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Re: impending change #2...

From: Ben Collins-Sussman <sussman_at_newton.ch.collab.net>
Date: 2001-02-09 19:00:55 CET

Greg Hudson <ghudson@MIT.EDU> writes:

> So, if I may rephrase the problem, when the user types:
> svn update foo/a/b foo/c/d foo/e
> the edit will start at "foo", but foo/a and foo/c should not have
> their revision numbers bumped even though there is a
> replace_directory() call for them.

Yup, that's exactly the problem.

> > I think this system is fundamentally better than the old idea --
> > whereby the client is the thing that ultimately decides which items
> > to bump after the update completes.
> I disagree. It puts the editor driver in the position of needing to
> replace a directory even if has no changes to report, just to bump the
> wc's version number. Ugly.

The trick is to stop thinking of "replace_directory" as "I'm going to
make a change to this directory". Sometimes, it just means "I need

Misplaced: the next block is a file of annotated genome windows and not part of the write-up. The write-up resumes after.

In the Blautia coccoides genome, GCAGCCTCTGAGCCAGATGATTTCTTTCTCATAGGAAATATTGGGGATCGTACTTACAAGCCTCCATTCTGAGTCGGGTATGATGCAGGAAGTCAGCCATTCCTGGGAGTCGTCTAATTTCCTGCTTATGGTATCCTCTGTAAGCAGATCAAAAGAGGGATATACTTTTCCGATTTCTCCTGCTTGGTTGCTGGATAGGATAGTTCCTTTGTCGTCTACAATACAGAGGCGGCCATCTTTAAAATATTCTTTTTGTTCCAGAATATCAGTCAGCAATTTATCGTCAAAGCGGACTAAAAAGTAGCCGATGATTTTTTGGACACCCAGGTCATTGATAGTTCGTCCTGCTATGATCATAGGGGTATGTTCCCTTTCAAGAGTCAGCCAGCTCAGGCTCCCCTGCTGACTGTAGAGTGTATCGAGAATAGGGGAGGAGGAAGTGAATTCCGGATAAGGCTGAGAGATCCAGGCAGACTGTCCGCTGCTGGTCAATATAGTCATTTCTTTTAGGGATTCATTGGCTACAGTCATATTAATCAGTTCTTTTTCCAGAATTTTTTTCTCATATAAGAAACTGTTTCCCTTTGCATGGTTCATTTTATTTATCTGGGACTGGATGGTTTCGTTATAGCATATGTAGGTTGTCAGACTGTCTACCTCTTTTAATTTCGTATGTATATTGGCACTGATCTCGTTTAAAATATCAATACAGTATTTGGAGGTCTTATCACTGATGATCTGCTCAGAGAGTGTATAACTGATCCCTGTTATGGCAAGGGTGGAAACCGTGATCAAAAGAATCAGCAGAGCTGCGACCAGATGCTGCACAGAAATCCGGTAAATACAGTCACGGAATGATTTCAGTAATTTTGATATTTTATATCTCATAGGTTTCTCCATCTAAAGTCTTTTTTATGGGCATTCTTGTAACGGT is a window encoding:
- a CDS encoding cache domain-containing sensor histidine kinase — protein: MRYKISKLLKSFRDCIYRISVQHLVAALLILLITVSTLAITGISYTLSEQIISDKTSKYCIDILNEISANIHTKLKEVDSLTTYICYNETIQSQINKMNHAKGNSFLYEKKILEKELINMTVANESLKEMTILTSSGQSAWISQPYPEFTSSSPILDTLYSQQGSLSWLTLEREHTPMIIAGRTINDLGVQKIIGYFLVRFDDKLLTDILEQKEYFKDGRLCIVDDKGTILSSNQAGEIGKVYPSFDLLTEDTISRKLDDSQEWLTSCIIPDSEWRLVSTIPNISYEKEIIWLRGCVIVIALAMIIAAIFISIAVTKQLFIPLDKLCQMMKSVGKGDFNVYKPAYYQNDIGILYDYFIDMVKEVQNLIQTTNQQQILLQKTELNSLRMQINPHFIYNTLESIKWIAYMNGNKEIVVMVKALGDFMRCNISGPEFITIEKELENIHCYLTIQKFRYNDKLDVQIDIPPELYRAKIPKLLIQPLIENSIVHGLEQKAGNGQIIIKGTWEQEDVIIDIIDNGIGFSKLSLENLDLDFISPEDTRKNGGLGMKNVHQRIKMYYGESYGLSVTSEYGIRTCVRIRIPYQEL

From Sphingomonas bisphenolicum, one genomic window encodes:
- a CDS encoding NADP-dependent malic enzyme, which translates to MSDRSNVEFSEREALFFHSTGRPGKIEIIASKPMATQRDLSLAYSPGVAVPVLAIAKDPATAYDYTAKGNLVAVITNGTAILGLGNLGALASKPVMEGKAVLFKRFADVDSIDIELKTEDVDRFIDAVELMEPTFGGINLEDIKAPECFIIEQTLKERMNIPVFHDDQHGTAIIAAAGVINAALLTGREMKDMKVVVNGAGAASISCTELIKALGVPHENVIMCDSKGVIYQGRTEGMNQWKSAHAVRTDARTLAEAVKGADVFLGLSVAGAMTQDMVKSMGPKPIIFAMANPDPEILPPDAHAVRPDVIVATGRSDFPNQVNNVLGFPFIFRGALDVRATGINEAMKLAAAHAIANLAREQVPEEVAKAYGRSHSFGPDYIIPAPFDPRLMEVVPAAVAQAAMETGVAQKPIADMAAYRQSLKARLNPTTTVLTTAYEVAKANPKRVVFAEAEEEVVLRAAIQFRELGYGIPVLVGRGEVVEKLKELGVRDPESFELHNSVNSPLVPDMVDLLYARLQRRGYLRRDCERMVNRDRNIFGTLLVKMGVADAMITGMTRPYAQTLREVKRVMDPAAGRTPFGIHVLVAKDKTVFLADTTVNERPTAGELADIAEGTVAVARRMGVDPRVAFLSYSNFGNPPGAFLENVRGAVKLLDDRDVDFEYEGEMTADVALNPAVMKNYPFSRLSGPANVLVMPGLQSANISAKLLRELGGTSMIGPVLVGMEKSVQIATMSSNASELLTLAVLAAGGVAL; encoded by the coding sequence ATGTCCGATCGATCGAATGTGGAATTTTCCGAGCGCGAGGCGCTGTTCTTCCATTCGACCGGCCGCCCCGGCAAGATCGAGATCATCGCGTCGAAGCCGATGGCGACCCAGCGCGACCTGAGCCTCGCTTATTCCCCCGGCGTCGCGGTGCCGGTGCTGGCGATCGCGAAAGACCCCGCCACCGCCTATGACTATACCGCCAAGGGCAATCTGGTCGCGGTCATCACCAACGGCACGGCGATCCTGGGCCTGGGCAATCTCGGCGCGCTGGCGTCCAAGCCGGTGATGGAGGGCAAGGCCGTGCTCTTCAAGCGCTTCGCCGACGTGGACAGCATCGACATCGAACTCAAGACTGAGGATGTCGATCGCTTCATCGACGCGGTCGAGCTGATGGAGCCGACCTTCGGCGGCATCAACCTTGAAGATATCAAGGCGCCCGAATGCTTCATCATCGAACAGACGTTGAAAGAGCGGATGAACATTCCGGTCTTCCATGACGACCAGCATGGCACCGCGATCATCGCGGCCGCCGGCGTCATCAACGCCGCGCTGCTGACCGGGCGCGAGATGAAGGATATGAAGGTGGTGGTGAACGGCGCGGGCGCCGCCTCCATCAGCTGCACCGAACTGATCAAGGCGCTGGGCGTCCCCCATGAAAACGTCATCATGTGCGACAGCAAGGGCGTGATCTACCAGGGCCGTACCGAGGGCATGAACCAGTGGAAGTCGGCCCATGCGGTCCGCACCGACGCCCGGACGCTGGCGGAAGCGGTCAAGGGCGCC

the baton for this directory, so I can change some children."

Remember, even in the filesystem, when a parent directory changes, it
doesn't necessarily mean that some drastic dir-entry addition or
deletion has occurred; sometimes they just change because a child
"bubbled up". I feel like this is the same scenario; we're not
*really* changing a directory -- we're just "bubbling down" the batons
to get to the real change we care about.

What we *don't* want to do is do a complete editor-session on each
update target. That's got to be inefficient.

So the solution (in your example above) is to start at the common
parent directory "foo", so that the whole update can happen within a
single edit session.

> Also, even if "whether to bump the target revision" is a parameter of
> a particular replacement, the value of the target revision is a
> parameter of the update as a whole. It seems confusing to respecify
> that value for each call. Perhaps it would be too gooey to pass in
> the value early on in the edit and then use a flag in each replace
> saying whether to use it, but it still leaves me feeling like the
> design is subtly wrong.

Hmm, yeah, that would be gooey. :)

Can you be more specific about why your spidey sense is tingling?
Received on Sat Oct 21 14:36:21 2006

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